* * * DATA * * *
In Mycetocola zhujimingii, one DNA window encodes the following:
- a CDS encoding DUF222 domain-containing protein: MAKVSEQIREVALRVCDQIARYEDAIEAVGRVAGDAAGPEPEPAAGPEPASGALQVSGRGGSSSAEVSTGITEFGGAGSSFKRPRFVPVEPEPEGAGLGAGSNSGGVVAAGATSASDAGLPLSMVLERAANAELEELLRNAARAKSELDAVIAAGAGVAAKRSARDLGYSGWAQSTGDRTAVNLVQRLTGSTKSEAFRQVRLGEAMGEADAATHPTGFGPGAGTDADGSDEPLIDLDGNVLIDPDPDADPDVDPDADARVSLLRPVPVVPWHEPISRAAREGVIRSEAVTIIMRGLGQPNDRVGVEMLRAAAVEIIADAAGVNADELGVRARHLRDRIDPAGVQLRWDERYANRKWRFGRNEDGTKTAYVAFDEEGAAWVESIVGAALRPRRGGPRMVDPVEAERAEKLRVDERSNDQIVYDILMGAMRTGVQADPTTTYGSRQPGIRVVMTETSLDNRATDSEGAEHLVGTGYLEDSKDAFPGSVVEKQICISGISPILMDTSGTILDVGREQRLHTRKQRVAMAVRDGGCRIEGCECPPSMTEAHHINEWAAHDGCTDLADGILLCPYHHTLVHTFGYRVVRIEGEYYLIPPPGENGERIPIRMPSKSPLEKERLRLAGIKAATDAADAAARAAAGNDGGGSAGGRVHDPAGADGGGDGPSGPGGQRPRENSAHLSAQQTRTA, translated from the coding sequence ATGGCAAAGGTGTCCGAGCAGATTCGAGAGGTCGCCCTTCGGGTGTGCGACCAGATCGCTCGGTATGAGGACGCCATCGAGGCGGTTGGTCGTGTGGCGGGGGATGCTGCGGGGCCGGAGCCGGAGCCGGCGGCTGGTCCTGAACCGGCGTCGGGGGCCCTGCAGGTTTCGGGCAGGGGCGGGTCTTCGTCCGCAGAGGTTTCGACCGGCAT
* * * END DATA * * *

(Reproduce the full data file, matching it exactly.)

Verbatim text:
In Mycetocola zhujimingii, one DNA window encodes the following:
- a CDS encoding DUF222 domain-containing protein: MAKVSEQIREVALRVCDQIARYEDAIEAVGRVAGDAAGPEPEPAAGPEPASGALQVSGRGGSSSAEVSTGITEFGGAGSSFKRPRFVPVEPEPEGAGLGAGSNSGGVVAAGATSASDAGLPLSMVLERAANAELEELLRNAARAKSELDAVIAAGAGVAAKRSARDLGYSGWAQSTGDRTAVNLVQRLTGSTKSEAFRQVRLGEAMGEADAATHPTGFGPGAGTDADGSDEPLIDLDGNVLIDPDPDADPDVDPDADARVSLLRPVPVVPWHEPISRAAREGVIRSEAVTIIMRGLGQPNDRVGVEMLRAAAVEIIADAAGVNADELGVRARHLRDRIDPAGVQLRWDERYANRKWRFGRNEDGTKTAYVAFDEEGAAWVESIVGAALRPRRGGPRMVDPVEAERAEKLRVDERSNDQIVYDILMGAMRTGVQADPTTTYGSRQPGIRVVMTETSLDNRATDSEGAEHLVGTGYLEDSKDAFPGSVVEKQICISGISPILMDTSGTILDVGREQRLHTRKQRVAMAVRDGGCRIEGCECPPSMTEAHHINEWAAHDGCTDLADGILLCPYHHTLVHTFGYRVVRIEGEYYLIPPPGENGERIPIRMPSKSPLEKERLRLAGIKAATDAADAAARAAAGNDGGGSAGGRVHDPAGADGGGDGPSGPGGQRPRENSAHLSAQQTRTA, translated from the coding sequence ATGGCAAAGGTGTCCGAGCAGATTCGAGAGGTCGCCCTTCGGGTGTGCGACCAGATCGCTCGGTATGAGGACGCCATCGAGGCGGTTGGTCGTGTGGCGGGGGATGCTGCGGGGCCGGAGCCGGAGCCGGCGGCTGGTCCTGAACCGGCGTCGGGGGCCCTGCAGGTTTCGGGCAGGGGCGGGTCTTCGTCCGCAGAGGTTTCGACCGGCAT